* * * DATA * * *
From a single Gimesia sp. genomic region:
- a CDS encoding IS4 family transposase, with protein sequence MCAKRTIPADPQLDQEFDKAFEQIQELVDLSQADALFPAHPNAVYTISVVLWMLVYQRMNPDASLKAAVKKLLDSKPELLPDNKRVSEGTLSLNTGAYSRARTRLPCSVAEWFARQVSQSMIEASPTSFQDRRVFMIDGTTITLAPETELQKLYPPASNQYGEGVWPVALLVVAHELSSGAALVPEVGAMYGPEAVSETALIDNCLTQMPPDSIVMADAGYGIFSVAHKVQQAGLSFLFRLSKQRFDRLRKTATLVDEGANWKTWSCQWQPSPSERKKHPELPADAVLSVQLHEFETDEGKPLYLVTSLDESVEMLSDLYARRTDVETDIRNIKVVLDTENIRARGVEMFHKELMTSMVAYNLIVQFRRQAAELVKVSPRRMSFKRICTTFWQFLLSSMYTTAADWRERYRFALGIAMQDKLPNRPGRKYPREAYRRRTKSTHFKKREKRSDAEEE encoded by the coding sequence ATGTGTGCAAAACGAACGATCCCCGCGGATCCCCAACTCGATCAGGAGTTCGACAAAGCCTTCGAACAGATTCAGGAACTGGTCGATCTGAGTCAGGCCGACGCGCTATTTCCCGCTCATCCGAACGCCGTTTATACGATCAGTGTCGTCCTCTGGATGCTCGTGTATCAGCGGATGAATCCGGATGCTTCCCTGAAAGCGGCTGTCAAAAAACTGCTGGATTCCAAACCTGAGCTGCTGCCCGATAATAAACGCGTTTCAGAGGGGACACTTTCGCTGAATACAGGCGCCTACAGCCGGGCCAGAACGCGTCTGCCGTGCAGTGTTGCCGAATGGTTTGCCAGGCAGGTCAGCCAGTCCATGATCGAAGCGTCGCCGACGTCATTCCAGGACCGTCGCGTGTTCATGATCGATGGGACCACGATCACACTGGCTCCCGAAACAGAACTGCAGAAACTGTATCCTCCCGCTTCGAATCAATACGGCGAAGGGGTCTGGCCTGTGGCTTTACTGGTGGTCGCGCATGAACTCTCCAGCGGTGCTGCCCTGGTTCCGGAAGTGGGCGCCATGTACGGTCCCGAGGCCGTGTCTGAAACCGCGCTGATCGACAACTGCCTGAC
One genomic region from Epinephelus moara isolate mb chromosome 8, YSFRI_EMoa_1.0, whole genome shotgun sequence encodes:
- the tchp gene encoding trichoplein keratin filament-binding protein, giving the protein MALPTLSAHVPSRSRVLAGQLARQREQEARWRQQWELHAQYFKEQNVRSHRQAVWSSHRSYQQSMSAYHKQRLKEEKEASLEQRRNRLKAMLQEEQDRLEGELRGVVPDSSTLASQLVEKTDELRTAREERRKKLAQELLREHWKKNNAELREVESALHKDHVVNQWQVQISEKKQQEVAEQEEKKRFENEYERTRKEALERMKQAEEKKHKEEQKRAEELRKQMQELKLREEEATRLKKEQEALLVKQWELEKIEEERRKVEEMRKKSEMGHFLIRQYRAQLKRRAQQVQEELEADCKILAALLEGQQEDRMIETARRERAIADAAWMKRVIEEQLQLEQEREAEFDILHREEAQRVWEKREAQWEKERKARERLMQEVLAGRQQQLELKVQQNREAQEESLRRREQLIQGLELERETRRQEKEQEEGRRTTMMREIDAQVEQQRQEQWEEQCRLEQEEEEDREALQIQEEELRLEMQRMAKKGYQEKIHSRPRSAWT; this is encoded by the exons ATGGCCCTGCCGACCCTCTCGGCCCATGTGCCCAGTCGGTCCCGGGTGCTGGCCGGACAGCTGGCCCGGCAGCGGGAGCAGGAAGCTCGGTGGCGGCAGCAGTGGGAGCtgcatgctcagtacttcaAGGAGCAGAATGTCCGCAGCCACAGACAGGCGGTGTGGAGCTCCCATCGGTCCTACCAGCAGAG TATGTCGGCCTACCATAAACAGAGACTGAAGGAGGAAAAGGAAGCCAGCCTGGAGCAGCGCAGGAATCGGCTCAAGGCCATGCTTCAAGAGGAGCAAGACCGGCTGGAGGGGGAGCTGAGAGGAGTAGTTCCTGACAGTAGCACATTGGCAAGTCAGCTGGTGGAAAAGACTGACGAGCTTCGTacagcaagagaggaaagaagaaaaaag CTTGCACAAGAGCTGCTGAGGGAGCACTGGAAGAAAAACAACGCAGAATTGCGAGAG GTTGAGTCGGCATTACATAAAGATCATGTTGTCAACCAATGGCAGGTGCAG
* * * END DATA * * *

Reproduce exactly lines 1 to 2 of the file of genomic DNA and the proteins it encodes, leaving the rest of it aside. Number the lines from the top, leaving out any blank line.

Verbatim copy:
From a single Gimesia sp. genomic region:
- a CDS encoding IS4 family transposase, with protein sequence MCAKRTIPADPQLDQEFDKAFEQIQELVDLSQADALFPAHPNAVYTISVVLWMLVYQRMNPDASLKAAVKKLLDSKPELLPDNKRVSEGTLSLNTGAYSRARTRLPCSVAEWFARQVSQSMIEASPTSFQDRRVFMIDGTTITLAPETELQKLYPPASNQYGEGVWPVALLVVAHELSSGAALVPEVGAMYGPEAVSETALIDNCLTQMPPDSIVMADAGYGIFSVAHKVQQAGLSFLFRLSKQRFDRLRKTATLVDEGANWKTWSCQWQPSPSERKKHPELPADAVLSVQLHEFETDEGKPLYLVTSLDESVEMLSDLYARRTDVETDIRNIKVVLDTENIRARGVEMFHKELMTSMVAYNLIVQFRRQAAELVKVSPRRMSFKRICTTFWQFLLSSMYTTAADWRERYRFALGIAMQDKLPNRPGRKYPREAYRRRTKSTHFKKREKRSDAEEE encoded by the coding sequence ATGTGTGCAAAACGAACGATCCCCGCGGATCCCCAACTCGATCAGGAGTTCGACAAAGCCTTCGAACAGATTCAGGAACTGGTCGATCTGAGTCAGGCCGACGCGCTATTTCCCGCTCATCCGAACGCCGTTTATACGATCAGTGTCGTCCTCTGGATGCTCGTGTATCAGCGGATGAATCCGGATGCTTCCCTGAAAGCGGCTGTCAAAAAACTGCTGGATTCCAAACCTGAGCTGCTGCCCGATAATAAACGCGTTTCAGAGGGGACACTTTCGCTGAATACAGGCGCCTACAGCCGGGCCAGAACGCGTCTGCCGTGCAGTGTTGCCGAATGGTTTGCCAGGCAGGTCAGCCAGTCCATGATCGAAGCGTCGCCGACGTCATTCCAGGACCGTCGCGTGTTCATGATCGATGGGACCACGATCACACTGGCTCCCGAAACAGAACTGCAGAAACTGTATCCTCCCGCTTCGAATCAATACGGCGAAGGGGTCTGGCCTGTGGCTTTACTGGTGGTCGCGCATGAACTCTCCAGCGGTGCTGCCCTGGTTCCGGAAGTGGGCGCCATGTACGGTCCCGAGGCCGTGTCTGAAACCGCGCTGATCGACAACTGCCTGAC